I read somewhere recently that one of the differences between early Friends and Quakers today is that those who had left the church recently would have a better grasp of, and an ongoing awareness of, the liturgical year of the Christian church and the stories contained there, even as they rejected times and seasons. I’m not sure that I agree with this actual thesis – many Friends today have recently left one church or another, or were brought up in one, thereby closely replicating that first generation experiences – but I am not one of them, and in any case the liturgical year does provide an interesting framework within which to explore the stories which are foundational to Christianity.
(The same would be true of Judaism, and some other religions, but the historical relation of Quakerism and Christianity is one of the motivating factors here.)
I am beginning this blog project at the start of Advent, which seems like the natural beginning of the Christian year, rather than at the start of the calendar year, but I intend to finish Y and Z during December. I might also throw in a few posts about the Pagan year, often called the wheel of the year, since I find myself celebrating or at least noticing those changes in the natural world anyway.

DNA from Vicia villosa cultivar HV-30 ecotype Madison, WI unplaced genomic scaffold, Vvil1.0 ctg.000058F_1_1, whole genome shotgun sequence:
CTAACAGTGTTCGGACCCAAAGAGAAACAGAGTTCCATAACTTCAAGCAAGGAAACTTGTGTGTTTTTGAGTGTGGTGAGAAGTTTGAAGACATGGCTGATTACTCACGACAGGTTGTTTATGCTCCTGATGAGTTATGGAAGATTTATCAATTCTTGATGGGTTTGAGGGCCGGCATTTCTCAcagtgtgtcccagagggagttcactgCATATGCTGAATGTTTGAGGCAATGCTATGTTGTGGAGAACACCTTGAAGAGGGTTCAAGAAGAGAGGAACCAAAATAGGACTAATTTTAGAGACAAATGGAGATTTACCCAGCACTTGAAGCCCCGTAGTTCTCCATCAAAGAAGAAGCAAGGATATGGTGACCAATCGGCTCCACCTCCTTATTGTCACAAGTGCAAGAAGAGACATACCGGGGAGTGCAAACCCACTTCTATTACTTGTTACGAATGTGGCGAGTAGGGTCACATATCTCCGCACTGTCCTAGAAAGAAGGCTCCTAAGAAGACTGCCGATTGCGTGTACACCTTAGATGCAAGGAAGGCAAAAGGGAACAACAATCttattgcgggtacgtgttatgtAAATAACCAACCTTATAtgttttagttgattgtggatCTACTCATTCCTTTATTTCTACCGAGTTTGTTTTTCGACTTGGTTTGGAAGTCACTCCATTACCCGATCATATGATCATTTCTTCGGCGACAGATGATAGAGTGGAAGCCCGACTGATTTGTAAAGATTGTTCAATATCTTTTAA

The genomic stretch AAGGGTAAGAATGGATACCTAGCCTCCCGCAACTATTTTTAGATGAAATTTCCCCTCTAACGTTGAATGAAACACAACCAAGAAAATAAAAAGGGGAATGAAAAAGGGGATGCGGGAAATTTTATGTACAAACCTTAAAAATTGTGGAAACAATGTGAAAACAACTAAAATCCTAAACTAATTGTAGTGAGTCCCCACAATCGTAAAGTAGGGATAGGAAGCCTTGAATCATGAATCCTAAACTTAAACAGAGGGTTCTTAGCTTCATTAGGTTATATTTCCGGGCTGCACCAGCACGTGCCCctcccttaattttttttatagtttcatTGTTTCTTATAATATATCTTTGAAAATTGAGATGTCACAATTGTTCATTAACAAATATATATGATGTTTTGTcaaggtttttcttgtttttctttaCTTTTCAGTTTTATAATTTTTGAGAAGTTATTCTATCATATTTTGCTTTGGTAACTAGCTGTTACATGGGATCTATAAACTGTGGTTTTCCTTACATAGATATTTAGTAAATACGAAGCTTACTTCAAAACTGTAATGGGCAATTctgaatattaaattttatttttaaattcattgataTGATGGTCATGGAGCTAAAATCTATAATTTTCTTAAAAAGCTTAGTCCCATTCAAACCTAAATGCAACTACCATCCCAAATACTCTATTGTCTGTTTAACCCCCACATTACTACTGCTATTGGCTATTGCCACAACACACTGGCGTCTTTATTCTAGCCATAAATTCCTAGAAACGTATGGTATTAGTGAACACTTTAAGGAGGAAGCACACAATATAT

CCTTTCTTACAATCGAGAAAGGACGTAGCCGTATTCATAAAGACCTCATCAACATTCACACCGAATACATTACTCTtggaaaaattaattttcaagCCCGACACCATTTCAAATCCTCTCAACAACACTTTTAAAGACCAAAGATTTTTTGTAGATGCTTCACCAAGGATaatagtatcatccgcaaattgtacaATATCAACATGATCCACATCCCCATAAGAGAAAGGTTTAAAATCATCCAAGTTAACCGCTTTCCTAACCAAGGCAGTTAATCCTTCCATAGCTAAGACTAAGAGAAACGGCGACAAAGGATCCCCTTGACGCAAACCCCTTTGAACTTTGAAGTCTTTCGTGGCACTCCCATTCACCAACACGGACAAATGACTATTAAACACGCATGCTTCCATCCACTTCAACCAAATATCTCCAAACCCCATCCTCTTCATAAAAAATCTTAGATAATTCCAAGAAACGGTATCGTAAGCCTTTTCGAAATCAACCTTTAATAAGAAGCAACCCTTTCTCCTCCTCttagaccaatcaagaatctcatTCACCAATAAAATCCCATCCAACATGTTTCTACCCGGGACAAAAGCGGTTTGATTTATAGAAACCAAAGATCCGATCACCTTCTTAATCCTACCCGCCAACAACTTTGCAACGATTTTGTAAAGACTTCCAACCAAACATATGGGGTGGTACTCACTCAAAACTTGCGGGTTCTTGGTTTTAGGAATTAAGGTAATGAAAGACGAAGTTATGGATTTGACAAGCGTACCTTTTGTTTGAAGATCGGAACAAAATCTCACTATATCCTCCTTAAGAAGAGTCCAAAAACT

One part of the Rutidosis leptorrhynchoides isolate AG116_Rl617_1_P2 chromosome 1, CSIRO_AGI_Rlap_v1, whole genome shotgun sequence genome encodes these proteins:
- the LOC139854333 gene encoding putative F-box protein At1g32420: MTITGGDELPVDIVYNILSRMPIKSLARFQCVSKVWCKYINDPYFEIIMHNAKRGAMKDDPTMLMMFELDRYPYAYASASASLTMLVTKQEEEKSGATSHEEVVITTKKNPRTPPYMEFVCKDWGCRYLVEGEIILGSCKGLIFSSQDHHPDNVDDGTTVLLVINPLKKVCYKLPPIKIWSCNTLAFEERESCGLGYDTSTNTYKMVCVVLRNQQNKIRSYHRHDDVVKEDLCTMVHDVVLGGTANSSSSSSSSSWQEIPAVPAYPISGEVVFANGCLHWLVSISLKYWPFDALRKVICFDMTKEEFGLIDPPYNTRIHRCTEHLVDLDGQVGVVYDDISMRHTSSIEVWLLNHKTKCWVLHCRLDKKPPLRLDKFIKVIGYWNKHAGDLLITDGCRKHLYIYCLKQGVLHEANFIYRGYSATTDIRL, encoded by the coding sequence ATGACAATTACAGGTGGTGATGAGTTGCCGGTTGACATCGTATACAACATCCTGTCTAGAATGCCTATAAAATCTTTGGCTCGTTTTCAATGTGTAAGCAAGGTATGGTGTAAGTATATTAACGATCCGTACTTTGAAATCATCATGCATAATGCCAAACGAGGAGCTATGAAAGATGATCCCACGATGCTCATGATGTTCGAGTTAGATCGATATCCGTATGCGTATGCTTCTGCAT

I am using the Inclusive-Language Lectionary Year B, just because I happened to have it on my shelf anyway. This has three effects on my reading: firstly, I will be reading Year B when most churches are in Year A of a three-year cycle; secondly, the readings will be different to those provided in other lectionaries; and thirdly, the translations I read will be somewhat different. I propose to approach these potential problems as follows: for the first, to not care in the slightest, as I’m not really trying to be in step with others (the ‘my blog my rules’ principle); for the second, to give links to Bible Gateway so that you can look for yourself at any passage I mention (I probably won’t discuss all four every week); and for the third, to pray that this helps me read the texts deeply and not simply get angry about patriarchy every week. I should also note that the Inclusive Language Lectionary was produced by the National Council of Churches in the USA in the 1980s, and its choices may be linked to that specific political context. The text is based on the RSV with some alterations for inclusive language – I don’t intend to discuss these much, but of course they will be relevant and appear in my quotations from time to time.
What’s in a lectionary and why use one? A weekly lectionary of the kind I am using gives four readings for each Sunday of the year, plus some bonus ones for extra special days. On each ordinary Sunday, there’s a reading from the Hebrew Bible/Old Testament, a Psalm, a reading from the New Testament letters, and reading from a Gospel. Why use one? It focuses thought and prayer and brings you into the cycle of the liturgical year. It encourages a wide reading of the Bible in bite-sized and thematically appropriate chunks. And it gives you something to blog about every week which isn’t a letter of the alphabet.